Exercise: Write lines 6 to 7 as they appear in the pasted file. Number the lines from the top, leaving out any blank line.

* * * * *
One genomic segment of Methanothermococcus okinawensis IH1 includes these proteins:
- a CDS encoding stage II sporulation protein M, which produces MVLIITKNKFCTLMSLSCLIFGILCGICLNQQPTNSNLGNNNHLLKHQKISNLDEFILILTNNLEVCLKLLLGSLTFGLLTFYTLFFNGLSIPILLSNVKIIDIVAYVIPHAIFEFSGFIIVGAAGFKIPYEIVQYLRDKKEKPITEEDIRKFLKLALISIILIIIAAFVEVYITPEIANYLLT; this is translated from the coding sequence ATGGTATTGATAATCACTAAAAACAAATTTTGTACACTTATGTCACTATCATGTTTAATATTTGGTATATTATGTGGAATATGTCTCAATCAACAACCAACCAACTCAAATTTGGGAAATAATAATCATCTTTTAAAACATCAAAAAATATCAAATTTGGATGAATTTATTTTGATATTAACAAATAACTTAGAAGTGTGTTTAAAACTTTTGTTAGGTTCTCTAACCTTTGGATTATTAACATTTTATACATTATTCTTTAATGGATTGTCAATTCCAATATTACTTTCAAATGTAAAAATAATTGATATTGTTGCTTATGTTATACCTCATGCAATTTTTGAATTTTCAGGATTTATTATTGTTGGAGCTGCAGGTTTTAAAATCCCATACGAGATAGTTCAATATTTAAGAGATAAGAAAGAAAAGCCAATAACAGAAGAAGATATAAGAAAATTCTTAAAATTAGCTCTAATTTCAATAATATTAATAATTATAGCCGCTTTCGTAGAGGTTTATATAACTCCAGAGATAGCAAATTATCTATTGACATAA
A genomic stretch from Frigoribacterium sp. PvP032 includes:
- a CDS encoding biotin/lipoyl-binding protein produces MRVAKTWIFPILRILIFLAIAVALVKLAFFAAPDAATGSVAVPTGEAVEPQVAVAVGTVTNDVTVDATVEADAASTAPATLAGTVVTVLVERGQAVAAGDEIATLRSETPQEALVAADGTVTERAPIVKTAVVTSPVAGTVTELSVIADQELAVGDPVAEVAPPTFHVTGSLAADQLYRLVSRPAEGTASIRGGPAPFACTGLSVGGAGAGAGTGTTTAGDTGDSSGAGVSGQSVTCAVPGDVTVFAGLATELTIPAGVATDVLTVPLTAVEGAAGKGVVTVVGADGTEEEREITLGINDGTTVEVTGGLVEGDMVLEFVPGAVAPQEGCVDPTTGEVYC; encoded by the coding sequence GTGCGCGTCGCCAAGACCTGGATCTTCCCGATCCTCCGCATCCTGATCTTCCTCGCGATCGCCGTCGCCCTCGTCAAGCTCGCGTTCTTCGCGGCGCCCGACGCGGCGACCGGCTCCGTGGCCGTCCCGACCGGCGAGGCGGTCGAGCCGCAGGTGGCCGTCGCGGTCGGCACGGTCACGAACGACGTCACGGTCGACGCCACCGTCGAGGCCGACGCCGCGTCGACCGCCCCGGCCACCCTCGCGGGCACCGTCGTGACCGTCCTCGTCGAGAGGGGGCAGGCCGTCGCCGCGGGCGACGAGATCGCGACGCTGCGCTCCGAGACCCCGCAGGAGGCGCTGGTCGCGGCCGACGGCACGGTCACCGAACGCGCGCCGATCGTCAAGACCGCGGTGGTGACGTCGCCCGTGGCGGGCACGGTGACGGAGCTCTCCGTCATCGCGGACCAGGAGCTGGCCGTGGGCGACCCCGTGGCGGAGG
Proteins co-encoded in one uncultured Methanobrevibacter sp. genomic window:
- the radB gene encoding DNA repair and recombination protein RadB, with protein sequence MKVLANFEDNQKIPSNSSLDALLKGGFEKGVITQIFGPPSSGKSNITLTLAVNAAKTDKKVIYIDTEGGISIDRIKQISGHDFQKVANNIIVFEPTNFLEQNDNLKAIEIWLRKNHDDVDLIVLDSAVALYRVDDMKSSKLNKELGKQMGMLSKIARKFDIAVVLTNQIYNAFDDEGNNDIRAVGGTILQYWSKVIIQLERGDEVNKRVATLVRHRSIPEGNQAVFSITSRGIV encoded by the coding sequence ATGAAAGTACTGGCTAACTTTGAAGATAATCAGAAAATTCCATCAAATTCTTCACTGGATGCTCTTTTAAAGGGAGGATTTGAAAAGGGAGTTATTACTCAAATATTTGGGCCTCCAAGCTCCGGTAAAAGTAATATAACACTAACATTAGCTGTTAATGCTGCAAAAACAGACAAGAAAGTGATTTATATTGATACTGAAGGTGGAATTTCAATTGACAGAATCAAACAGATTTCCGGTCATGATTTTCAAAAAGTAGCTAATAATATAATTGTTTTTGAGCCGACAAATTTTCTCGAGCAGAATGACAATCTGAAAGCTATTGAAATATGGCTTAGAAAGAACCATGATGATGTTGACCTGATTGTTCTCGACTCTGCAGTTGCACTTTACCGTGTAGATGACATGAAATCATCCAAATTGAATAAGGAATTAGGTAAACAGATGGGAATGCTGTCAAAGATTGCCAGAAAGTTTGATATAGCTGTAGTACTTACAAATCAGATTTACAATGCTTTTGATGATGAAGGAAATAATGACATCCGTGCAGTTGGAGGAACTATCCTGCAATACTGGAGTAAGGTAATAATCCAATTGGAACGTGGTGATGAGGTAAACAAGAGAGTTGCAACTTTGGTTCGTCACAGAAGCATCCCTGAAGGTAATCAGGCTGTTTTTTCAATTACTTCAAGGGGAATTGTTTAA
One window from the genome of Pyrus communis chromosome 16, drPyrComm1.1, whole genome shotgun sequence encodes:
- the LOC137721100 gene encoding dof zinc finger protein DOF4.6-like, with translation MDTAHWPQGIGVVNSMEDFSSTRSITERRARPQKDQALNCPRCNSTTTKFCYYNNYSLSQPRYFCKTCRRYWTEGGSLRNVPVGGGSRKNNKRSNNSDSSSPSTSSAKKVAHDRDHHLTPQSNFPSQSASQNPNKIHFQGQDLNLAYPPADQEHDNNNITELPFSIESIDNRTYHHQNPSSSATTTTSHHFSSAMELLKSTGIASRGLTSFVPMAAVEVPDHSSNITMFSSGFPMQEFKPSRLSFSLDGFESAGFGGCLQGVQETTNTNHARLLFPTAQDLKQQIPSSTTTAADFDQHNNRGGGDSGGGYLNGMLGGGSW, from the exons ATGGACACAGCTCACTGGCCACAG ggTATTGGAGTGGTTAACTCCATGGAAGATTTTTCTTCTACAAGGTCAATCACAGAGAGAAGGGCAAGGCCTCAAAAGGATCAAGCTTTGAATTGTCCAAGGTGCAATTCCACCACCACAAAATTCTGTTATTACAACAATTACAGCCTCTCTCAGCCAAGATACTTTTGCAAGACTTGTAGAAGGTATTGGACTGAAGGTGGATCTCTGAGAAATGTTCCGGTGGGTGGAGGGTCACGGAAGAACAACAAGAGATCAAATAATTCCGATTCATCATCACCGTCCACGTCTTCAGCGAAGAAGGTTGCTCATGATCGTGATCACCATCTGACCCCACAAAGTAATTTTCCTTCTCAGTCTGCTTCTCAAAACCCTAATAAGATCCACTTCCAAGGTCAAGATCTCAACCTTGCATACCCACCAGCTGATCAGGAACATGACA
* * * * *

- the radB gene encoding DNA repair and recombination protein RadB, with protein sequence MKVLANFEDNQKIPSNSSLDALLKGGFEKGVITQIFGPPSSGKSNITLTLAVNAAKTDKKVIYIDTEGGISIDRIKQISGHDFQKVANNIIVFEPTNFLEQNDNLKAIEIWLRKNHDDVDLIVLDSAVALYRVDDMKSSKLNKELGKQMGMLSKIARKFDIAVVLTNQIYNAFDDEGNNDIRAVGGTILQYWSKVIIQLERGDEVNKRVATLVRHRSIPEGNQAVFSITSRGIV encoded by the coding sequence ATGAAAGTACTGGCTAACTTTGAAGATAATCAGAAAATTCCATCAAATTCTTCACTGGATGCTCTTTTAAAGGGAGGATTTGAAAAGGGAGTTATTACTCAAATATTTGGGCCTCCAAGCTCCGGTAAAAGTAATATAACACTAACATTAGCTGTTAATGCTGCAAAAACAGACAAGAAAGTGATTTATATTGATACTGAAGGTGGAATTTCAATTGACAGAATCAAACAGATTTCCGGTCATGATTTTCAAAAAGTAGCTAATAATATAATTGTTTTTGAGCCGACAAATTTTCTCGAGCAGAATGACAATCTGAAAGCTATTGAAATATGGCTTAGAAAGAACCATGATGATGTTGACCTGATTGTTCTCGACTCTGCAGTTGCACTTTACCGTGTAGATGACATGAAATCATCCAAATTGAATAAGGAATTAGGTAAACAGATGGGAATGCTGTCAAAGATTGCCAGAAAGTTTGATATAGCTGTAGTACTTACAAATCAGATTTACAATGCTTTTGATGATGAAGGAAATAATGACATCCGTGCAGTTGGAGGAACTATCCTGCAATACTGGAGTAAGGTAATAATCCAATTGGAACGTGGTGATGAGGTAAACAAGAGAGTTGCAACTTTGGTTCGTCACAGAAGCATCCCTGAAGGTAATCAGGCTGTTTTTTCAATTACTTCAAGGGGAATTGTTTAA
One window from the genome of Pyrus communis chromosome 16, drPyrComm1.1, whole genome shotgun sequence encodes: